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Queerbomb Austin

"My name is Jeanette Nevarez. I am a twenty-six-year old artist and photographer. I grew up in the border town of Juarez, Mexico and as a teenager moved to El Paso, Texas. As a teenager I took an avid interest in photography. In 2012, I completed my Associates degree at a community college and shortly after I moved to Austin in 2013. Since then I have completed my Bachelor of Fine Arts degree in Photography from Texas State University. Pursuing my education and career in art and photography has been one of my greatest accomplishments as an artist.

When I first moved to Austin I began to attend queer related events and found them to be transformative and profound. In an attempt to demystify and understand it, I began to photograph queer identifying people. Since then I have been involved in creating photographic representation for the LGBTQIA+ community in Austin.

Queerbomb is Austin’s alternative pride. It is a community run organization that was founded in June of 2010. Queerbomb celebrates the communities unique and collective pride. It is a free event that includes guest speakers, artists, vendors, a procession through the streets of downtown Austin, and a dance party. Queerbomb encourages and celebrates unabashed pride.

The concept came from my own admiration of portrait photography. I am always looking to my mentors for inspiration and I wanted to pay homage to one of my favorites, Catherine Opie. She once said in an interview, “It’s really important to me that the people are just who they are in the picture.

They can’t be pathologized. It’s not about what their gender is.” I try to convey this freedom through the lens. The red backdrop was the perfect choice, bold, passionate, and gender neutral. It will be a fun challenge to think of a better idea for next year.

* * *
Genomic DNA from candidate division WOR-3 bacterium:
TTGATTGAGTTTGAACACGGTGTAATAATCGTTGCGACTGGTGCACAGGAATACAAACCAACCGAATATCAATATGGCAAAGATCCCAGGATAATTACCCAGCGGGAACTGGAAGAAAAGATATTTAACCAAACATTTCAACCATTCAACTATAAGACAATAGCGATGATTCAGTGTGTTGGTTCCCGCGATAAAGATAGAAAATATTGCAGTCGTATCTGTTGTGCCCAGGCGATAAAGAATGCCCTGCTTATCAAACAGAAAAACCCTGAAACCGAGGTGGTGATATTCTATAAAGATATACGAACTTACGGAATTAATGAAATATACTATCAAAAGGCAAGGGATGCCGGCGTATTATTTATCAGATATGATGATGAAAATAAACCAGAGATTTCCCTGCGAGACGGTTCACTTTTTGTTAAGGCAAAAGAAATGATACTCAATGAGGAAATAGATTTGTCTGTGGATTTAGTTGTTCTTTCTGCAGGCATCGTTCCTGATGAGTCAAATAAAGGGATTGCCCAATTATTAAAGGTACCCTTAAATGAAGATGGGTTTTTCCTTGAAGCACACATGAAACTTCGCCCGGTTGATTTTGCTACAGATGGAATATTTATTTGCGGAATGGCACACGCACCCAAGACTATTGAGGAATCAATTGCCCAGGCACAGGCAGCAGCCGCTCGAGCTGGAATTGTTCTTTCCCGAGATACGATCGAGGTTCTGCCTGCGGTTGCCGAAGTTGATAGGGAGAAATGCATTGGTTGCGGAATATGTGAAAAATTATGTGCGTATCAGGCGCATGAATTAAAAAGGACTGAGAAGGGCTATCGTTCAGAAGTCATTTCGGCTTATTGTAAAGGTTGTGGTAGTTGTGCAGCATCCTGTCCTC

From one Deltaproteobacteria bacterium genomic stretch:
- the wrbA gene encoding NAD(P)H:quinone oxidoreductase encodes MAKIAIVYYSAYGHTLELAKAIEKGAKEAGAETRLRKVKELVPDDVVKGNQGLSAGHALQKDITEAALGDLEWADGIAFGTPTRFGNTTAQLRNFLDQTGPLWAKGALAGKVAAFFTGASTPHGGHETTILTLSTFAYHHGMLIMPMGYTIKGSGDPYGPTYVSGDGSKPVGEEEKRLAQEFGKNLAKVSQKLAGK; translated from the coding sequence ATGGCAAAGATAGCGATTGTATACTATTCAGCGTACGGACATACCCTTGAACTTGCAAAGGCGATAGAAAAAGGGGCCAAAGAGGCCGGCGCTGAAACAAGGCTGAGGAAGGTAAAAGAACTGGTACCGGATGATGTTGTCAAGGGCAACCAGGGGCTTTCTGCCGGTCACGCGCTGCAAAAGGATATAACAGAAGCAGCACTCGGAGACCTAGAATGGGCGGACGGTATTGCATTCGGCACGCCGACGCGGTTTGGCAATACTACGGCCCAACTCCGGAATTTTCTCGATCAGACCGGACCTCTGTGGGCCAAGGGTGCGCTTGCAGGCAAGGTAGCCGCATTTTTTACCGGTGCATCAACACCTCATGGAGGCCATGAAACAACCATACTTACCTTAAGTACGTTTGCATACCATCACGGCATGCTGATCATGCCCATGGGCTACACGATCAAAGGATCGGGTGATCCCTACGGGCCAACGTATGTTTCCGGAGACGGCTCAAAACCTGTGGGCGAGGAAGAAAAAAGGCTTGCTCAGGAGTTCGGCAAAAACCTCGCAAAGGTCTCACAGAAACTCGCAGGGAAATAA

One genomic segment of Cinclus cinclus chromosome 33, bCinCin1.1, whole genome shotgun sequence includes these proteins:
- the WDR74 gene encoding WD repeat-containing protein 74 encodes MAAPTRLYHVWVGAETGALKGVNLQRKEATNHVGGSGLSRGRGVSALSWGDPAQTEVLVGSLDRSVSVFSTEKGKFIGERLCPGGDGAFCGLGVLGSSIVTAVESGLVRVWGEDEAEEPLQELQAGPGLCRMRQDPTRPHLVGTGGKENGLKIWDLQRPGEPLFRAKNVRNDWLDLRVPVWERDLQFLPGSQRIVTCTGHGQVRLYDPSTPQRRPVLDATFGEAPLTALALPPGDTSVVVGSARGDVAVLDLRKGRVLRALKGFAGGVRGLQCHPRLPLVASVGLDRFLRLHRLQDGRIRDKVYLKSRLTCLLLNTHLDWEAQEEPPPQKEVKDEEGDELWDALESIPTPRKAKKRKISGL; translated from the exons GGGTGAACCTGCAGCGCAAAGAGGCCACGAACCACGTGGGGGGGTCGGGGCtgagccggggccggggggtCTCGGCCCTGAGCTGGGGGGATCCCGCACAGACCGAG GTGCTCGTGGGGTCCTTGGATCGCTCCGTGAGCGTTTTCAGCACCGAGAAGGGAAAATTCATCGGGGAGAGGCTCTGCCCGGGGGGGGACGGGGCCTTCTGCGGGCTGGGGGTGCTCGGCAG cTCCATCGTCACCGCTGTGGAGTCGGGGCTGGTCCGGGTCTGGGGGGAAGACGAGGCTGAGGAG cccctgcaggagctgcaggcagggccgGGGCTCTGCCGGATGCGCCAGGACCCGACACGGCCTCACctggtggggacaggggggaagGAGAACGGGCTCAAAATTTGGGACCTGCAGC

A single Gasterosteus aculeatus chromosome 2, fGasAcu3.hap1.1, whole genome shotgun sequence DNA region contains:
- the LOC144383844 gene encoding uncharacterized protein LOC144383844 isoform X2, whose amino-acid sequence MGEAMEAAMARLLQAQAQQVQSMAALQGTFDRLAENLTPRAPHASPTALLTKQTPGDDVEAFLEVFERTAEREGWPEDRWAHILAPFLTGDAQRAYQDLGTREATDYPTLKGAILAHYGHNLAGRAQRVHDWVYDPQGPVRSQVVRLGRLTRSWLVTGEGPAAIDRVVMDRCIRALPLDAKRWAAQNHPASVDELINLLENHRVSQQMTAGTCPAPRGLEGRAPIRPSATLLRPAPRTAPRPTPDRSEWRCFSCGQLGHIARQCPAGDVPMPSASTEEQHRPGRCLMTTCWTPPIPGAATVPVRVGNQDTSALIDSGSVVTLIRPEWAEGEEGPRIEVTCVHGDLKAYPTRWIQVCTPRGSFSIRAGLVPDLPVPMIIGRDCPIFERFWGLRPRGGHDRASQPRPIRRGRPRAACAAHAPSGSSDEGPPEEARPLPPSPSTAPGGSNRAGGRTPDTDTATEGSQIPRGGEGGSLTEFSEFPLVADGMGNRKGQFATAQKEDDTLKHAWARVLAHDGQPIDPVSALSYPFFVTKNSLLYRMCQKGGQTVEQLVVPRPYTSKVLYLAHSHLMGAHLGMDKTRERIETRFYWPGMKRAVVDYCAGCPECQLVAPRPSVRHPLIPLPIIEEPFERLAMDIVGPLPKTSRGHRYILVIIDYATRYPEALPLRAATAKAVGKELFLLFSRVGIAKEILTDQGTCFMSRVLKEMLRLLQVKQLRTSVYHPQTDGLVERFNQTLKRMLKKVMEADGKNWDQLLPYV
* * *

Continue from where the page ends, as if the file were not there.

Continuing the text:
The purpose of this series was to document the attendees and share these images back to the community. The setup was comparable to a photo booth but I treated it like a portrait studio.

About three years ago I attended Queerbomb for the first time. Immediately I felt liberated and at home, accepted. I felt compelled to document this incredible happening and express my own creativity with my camera. I took environmental portraits of people and I felt comfortable as an artist. I was reassured of my own creative desires. When you are surrounded by unabashed artistic energy, you feel positively transformed.

Without the LGBTQIA+ community I wouldn’t have been able to understand the intricacies of identity as well as the importance of understanding my own. As a Mexican American cis gendered woman, I never felt excluded from the LGBTQIA+ community. This communal understanding of inclusivity allowed me to understand things I wouldn’t have otherwise recognized. I was drawn to the transformative and progressive qualities in the LGBTQIA+ community. The “be who you are” mentality is important. It is important to be proud of who you are but also to know where you come from, and figure out how you can contribute.

I’ve had a long journey with photography and creating work that makes a difference to someone is very rewarding. The work that I do for Queerbomb is my way of giving back to my community."